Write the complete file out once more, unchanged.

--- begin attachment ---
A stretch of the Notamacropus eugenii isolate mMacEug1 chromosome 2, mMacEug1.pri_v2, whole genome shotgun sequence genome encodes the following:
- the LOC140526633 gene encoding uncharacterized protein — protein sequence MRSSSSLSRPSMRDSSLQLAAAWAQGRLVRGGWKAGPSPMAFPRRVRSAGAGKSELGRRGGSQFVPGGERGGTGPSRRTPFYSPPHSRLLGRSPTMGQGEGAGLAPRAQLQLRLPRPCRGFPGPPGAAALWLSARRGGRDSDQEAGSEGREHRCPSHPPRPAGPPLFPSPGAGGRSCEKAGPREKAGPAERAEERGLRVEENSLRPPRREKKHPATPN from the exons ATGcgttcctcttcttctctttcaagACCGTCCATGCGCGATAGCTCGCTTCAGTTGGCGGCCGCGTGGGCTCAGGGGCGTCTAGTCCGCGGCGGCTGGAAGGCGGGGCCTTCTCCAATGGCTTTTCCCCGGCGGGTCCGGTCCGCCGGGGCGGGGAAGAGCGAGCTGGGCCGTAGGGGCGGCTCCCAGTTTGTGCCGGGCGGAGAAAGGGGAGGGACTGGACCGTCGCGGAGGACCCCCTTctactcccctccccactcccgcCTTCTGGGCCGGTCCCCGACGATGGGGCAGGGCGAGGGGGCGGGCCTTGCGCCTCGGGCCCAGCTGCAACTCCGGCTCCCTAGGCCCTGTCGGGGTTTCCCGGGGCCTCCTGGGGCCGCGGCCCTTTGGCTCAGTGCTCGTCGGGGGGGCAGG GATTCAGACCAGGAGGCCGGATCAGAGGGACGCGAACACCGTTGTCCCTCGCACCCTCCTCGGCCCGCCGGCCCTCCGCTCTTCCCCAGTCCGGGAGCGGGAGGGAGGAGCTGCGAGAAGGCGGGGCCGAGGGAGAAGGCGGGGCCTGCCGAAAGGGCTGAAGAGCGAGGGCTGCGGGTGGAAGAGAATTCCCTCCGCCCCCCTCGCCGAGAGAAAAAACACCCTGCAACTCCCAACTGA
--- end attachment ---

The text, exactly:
A stretch of the Notamacropus eugenii isolate mMacEug1 chromosome 2, mMacEug1.pri_v2, whole genome shotgun sequence genome encodes the following:
- the LOC140526633 gene encoding uncharacterized protein — protein sequence MRSSSSLSRPSMRDSSLQLAAAWAQGRLVRGGWKAGPSPMAFPRRVRSAGAGKSELGRRGGSQFVPGGERGGTGPSRRTPFYSPPHSRLLGRSPTMGQGEGAGLAPRAQLQLRLPRPCRGFPGPPGAAALWLSARRGGRDSDQEAGSEGREHRCPSHPPRPAGPPLFPSPGAGGRSCEKAGPREKAGPAERAEERGLRVEENSLRPPRREKKHPATPN from the exons ATGcgttcctcttcttctctttcaagACCGTCCATGCGCGATAGCTCGCTTCAGTTGGCGGCCGCGTGGGCTCAGGGGCGTCTAGTCCGCGGCGGCTGGAAGGCGGGGCCTTCTCCAATGGCTTTTCCCCGGCGGGTCCGGTCCGCCGGGGCGGGGAAGAGCGAGCTGGGCCGTAGGGGCGGCTCCCAGTTTGTGCCGGGCGGAGAAAGGGGAGGGACTGGACCGTCGCGGAGGACCCCCTTctactcccctccccactcccgcCTTCTGGGCCGGTCCCCGACGATGGGGCAGGGCGAGGGGGCGGGCCTTGCGCCTCGGGCCCAGCTGCAACTCCGGCTCCCTAGGCCCTGTCGGGGTTTCCCGGGGCCTCCTGGGGCCGCGGCCCTTTGGCTCAGTGCTCGTCGGGGGGGCAGG GATTCAGACCAGGAGGCCGGATCAGAGGGACGCGAACACCGTTGTCCCTCGCACCCTCCTCGGCCCGCCGGCCCTCCGCTCTTCCCCAGTCCGGGAGCGGGAGGGAGGAGCTGCGAGAAGGCGGGGCCGAGGGAGAAGGCGGGGCCTGCCGAAAGGGCTGAAGAGCGAGGGCTGCGGGTGGAAGAGAATTCCCTCCGCCCCCCTCGCCGAGAGAAAAAACACCCTGCAACTCCCAACTGA